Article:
When certain Christian philosophers like Thomas Aquinas later tried to harmonise Christianity with Greek thought, on the basis of an unfallen reason, they essentially adopted the Greek view of nature as form and matter but added that in order for man to truly understand himself and his spiritual nature, in order to be truly fulfilled and saved, grace must be added. With the intellectual soul being absolute form, man’s knowledge and understanding of reality in terms of independent reason was fine as far as it went i.e. for all the ordinary stuff of life – for philosophy and education, science and art, politics and government. However, for ‘spiritual life’ and the way of salvation, that is, for the realm of faith, man needed the addition of grace – a supernatural addition. In short, on top of nature one needed a second storey to complete life. Grace must be added in order to perfect nature. In this way the scholastic tradition sought to maintain a link between the gospel of redemption in Christ, and a philosophical view of nature inherited from Greek philosophy.

This attempted synthesis of incompatible views led to the emergence of the idea of a secular and sacred realm, one ruled over by reason and natural law, the other by grace and special revelation. This gave the church institute the roles of mediator of salvation in the sacred realm (the church or kingdom of God) and ‘spiritual director’ of society when playing the role of chaplain to a secular government which went about its common tasks in terms of the dictates of reason. At times nature and grace, or emperor and pope, battled it out for supremacy in terms of who anointed whom.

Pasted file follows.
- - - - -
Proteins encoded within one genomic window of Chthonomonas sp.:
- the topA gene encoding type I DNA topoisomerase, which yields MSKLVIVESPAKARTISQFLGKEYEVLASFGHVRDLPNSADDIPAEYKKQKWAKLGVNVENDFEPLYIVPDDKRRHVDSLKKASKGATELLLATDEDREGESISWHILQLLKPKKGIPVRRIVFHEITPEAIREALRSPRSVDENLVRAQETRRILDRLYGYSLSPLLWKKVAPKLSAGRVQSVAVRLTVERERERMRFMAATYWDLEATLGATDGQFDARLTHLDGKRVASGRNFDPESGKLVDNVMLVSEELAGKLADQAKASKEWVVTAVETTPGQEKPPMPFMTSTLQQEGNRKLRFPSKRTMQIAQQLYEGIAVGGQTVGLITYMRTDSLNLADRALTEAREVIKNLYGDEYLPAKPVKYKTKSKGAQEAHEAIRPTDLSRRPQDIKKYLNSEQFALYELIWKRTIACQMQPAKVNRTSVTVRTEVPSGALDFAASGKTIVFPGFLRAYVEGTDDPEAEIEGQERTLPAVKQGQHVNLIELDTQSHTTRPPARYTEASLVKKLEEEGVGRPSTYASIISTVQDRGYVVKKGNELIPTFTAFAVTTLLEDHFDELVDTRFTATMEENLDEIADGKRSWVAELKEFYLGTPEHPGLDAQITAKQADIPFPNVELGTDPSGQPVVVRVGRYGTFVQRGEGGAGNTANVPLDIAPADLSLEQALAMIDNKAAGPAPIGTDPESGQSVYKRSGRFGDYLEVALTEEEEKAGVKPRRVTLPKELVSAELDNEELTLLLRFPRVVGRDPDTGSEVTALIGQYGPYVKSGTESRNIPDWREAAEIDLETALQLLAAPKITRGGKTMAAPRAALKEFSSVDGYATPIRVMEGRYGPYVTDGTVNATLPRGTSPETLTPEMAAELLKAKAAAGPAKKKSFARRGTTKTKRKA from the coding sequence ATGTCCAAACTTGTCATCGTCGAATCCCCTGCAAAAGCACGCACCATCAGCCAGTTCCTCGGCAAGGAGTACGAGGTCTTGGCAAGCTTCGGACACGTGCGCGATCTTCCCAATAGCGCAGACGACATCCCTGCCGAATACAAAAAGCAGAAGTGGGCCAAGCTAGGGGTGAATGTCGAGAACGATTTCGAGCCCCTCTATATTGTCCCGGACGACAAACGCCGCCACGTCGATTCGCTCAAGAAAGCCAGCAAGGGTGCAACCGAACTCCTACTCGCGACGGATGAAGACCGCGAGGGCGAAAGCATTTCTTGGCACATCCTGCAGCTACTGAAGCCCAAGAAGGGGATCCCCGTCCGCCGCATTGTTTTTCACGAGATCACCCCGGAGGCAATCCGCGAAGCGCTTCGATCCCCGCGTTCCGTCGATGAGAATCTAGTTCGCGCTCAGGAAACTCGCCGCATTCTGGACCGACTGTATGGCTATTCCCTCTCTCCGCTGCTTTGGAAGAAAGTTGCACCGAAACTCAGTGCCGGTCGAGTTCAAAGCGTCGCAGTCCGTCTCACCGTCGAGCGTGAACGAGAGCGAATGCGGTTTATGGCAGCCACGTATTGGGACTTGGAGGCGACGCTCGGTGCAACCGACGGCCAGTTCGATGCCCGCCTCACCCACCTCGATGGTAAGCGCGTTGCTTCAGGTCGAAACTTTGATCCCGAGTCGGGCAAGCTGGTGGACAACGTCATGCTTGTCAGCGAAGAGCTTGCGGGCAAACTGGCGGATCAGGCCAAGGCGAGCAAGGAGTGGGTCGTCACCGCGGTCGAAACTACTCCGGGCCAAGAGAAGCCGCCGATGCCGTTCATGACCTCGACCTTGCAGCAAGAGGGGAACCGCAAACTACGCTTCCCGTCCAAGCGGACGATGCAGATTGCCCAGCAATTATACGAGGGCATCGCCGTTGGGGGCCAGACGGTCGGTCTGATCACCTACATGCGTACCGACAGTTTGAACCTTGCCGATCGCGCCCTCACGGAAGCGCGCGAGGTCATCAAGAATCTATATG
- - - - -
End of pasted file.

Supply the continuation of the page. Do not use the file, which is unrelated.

However, in the fourteenth century, a Franciscan monk named William of Ockham denied there was a real point of contact between the realms of nature and grace. Aquinas had tried to tie the Greek concept of nature to the faith of the church, but Ockham denied that these could be held together. He held to the idea of a divine arbitrariness; human reason could not find out nor prove God. Belief in God was simply a matter of faith, not of knowledge. And so cutting the link between nature and grace, knowledge and faith, between creation and redemption, he rejected the idea of Christianised society, holding to the complete sovereignty of secular government. In many respects Ockham anticipates the modern period of history, shunting off the supernatural Christian life, the realm of faith and revelation, to another world and privatising Christianity to the church and individual believer. The twentieth-century Dutch Christian philosopher Herman Dooyeweerd observes that Ockham’s criticism of the nature-grace link left two options for Christians:

"One could either return to the scriptural ground motive of the Christian religion or in line with the new motive of nature severed from the faith of the church establish a modern view of life concentrated in the religion of the human personality. The first path led to the reformation; the second path led to modern humanism."[2]